What: The Fort Wayne Museum of Art's annual Chalk Walk will transform the street into an art gallery. The event is held in conjunction with the Fort Wayne Newspapers Three Rivers Festival.
When: Noon-6 p.m. Saturday, 8 a.m.-6 p.m. Sunday
Where: 300 block of East Main Street, in front of the art museum.
Cost: Free to view the art
Amidst one of Fort Wayne's driest summers, a group of local artists has a peculiar request.
“We're hoping it doesn't rain,” said Steve Sprunger of Fort Wayne.
For the past six years, Sprunger has participated in the annual Chalk Walk, which will be held Saturday and Sunday in conjunction with the Fort Wayne Newspapers Three Rivers Festival.
Each year local artists and crafty citizens flex their creative muscles making chalk masterpieces on 4-foot-by-4-foot or 8-foot-by-8 foot squares of Main Street in front of the Fort Wayne Museum of Art in downtown Fort Wayne. Registration begins Friday night for artists, and the Chalk Walk is open to the public Saturday and Sunday as artists work.
Three or four weeks prior to the Chalk Walk, Sprunger teaches classes at the art museum for beginning and advanced Chalk Walk participants.
His son Nick Sprunger, 17, a budding artist at Snider High School, began participating in the Chalk Walk eight years ago, which sparked Steve's interest in the event.
Each year, father and son work 18-20 hours side-by-side, creating separate 8-foot-by-8-foot drawings.
Steve says one of the biggest challenges is developing a design on paper and transferring it to cement, which may have cracks and manholes to work around.
“It's difficult to go from a 9-inch-by-12-inch piece of paper to 8-feet-by-8 feet of cement,” Steve said.
Chalk Walk participants' fee includes a new set of chalk pastels each year. But besides chalk, they can only use diluted tempera paint as a base color for their work, according to the Fort Wayne Museum of Art.
Artists can draw anything they want, but to be considered in the competition, they must draw something from one of the award categories. This year, the categories include:
•Iconic Fort Wayne: People, Places, and Things that Define the City
•Realism in America: Famous Artwork in the Realistic Style
•Trompe l'oeil: Fool the Eye with your hyper-real creation
•The Art of Gaming: Characters, Themes, and Storylines from Video Games
•Legendary Hoosiers: Indiana's Most Infamous Residents, Past and Present
In Chalk Walk 2010, Steve Sprunger won first place in the Trompe l'oeil (Fool the Eye) category for his 3-D image of a koi pond that looked like it was in the middle of the pavement.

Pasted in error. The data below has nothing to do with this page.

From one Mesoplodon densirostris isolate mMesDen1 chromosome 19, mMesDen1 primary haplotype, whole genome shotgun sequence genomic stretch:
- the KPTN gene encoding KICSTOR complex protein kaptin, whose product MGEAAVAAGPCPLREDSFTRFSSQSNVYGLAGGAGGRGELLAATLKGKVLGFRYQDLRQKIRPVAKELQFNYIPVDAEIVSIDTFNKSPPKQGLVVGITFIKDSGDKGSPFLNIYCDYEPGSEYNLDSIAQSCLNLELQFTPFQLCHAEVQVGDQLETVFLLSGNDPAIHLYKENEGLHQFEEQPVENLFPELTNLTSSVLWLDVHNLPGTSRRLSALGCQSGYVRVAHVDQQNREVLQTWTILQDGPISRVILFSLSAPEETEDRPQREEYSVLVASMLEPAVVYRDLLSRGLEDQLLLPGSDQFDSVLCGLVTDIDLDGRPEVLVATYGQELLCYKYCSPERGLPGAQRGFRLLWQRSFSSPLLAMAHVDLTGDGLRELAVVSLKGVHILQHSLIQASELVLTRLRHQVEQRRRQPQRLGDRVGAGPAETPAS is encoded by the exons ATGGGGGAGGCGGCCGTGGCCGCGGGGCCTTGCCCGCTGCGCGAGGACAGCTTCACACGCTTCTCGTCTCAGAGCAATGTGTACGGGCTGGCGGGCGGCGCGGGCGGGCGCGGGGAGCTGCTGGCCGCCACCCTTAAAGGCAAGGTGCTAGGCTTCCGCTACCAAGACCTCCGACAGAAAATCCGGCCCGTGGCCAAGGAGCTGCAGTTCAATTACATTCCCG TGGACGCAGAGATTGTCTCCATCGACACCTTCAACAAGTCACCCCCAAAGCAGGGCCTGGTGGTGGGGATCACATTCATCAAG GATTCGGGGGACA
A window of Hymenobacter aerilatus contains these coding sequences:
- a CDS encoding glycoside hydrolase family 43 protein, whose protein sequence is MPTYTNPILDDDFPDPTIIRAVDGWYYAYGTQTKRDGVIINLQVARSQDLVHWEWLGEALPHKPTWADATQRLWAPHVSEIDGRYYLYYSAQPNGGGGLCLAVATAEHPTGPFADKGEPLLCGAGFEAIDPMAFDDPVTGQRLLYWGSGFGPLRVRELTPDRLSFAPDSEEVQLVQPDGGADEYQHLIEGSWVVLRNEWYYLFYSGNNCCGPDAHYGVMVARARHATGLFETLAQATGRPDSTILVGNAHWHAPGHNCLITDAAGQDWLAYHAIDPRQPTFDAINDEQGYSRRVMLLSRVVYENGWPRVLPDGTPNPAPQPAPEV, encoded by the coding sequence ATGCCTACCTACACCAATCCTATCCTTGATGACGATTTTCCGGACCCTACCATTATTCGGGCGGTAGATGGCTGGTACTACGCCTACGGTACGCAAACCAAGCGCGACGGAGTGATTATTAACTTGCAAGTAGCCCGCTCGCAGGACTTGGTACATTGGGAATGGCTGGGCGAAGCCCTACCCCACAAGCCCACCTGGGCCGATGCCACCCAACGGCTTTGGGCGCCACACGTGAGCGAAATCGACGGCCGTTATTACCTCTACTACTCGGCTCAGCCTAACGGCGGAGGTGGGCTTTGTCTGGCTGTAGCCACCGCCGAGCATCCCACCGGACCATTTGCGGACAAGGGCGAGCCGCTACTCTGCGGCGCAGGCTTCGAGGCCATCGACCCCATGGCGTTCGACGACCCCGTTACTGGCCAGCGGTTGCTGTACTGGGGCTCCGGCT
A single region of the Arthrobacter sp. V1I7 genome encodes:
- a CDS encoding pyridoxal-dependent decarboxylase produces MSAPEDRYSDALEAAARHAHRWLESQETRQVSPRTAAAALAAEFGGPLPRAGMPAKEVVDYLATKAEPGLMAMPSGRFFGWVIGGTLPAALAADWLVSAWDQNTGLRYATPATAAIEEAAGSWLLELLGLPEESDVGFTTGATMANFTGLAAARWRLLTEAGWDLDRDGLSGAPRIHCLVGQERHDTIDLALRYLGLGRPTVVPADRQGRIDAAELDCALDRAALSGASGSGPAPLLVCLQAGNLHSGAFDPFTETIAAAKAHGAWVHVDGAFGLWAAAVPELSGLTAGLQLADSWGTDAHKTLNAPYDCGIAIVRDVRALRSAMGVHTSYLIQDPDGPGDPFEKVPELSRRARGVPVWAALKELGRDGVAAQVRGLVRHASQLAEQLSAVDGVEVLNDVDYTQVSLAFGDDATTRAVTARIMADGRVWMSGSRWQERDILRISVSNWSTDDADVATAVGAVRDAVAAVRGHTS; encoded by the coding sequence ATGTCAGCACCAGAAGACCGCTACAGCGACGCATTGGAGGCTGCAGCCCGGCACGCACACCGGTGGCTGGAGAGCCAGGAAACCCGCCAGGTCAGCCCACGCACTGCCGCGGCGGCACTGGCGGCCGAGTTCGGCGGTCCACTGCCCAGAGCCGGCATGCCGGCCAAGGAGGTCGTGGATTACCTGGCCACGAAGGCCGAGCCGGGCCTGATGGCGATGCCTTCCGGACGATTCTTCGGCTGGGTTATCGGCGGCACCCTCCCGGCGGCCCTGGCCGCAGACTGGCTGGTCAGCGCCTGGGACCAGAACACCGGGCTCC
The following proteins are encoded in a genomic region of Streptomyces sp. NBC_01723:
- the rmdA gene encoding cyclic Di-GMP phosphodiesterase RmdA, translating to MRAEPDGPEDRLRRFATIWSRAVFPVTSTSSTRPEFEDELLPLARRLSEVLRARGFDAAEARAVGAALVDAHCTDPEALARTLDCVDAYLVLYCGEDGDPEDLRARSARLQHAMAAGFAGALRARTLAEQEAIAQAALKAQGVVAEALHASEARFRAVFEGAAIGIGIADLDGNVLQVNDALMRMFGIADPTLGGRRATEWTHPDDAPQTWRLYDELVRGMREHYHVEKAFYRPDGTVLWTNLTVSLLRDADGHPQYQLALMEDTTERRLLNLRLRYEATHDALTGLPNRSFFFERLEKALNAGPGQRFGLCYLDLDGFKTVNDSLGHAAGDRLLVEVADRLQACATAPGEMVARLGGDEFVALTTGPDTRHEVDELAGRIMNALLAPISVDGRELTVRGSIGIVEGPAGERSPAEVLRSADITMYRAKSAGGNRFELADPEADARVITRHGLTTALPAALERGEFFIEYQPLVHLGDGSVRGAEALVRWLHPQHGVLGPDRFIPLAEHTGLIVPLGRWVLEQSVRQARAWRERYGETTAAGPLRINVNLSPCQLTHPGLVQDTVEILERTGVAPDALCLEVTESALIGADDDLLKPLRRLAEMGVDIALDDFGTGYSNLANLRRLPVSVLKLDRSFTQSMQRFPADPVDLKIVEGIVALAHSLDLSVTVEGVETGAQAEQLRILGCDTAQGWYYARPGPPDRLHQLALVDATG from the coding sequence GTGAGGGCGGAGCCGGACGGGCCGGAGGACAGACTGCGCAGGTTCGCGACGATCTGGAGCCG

In 2009, he won the American Art Initiative for a Chalk Walk piece called “Baseball in Fort Wayne” that combined the logos of the Fort Wayne TinCaps, Wizards, Kekiongas, Daisies and Wildcat Youth Leagues.
But to Steve, Chalk Walk is about drawing what he loves — a passion he instills in his son Nick, who chose to submit his Chalk Walk piece in one of the award categories for the first time last year.
“I try to encourage (Nick) to draw from his heart and put what he feels passionate about in his artwork,” Steve said.
Nick is a sketch artist who plans to pursue art in college. Steve gives him the same advice he gives his classes.
“No matter what you're working on, make sure it's something you really want to draw because that's something you'll put your best effort into,” Steve said.
Outside of the Chalk Walk, Steve dabbles in sketching, painting and calligraphy. He says the best thing about the Chalk Walk is the camaraderie among artists, who share tips and tools, and the visits from passersby.
Chalk Walk is based on the Italian tradition of street painting that began in the 16th century, according to the art museum. Each year, about 22,000 Fort Wayne viewers flock to see the colorful art works.
“It’s kind of like you’re in a fish bowl,” said Jennifer Neher of Fort Wayne, who has participated in Chalk Walk since 2007. Neher doesn’t do much artwork outside of Chalk Walk, but she considers herself crafty.
In previous years, she has drawn characters and people, such as Marilyn Monroe and Wonder Woman.
She has narrowed her plans for this year’s design down to three ideas: a zoo animal, one of her favorite structures or replicating a Picasso painting.
“It’s a nice way to spend a day in the sun and be creative,” Neher said.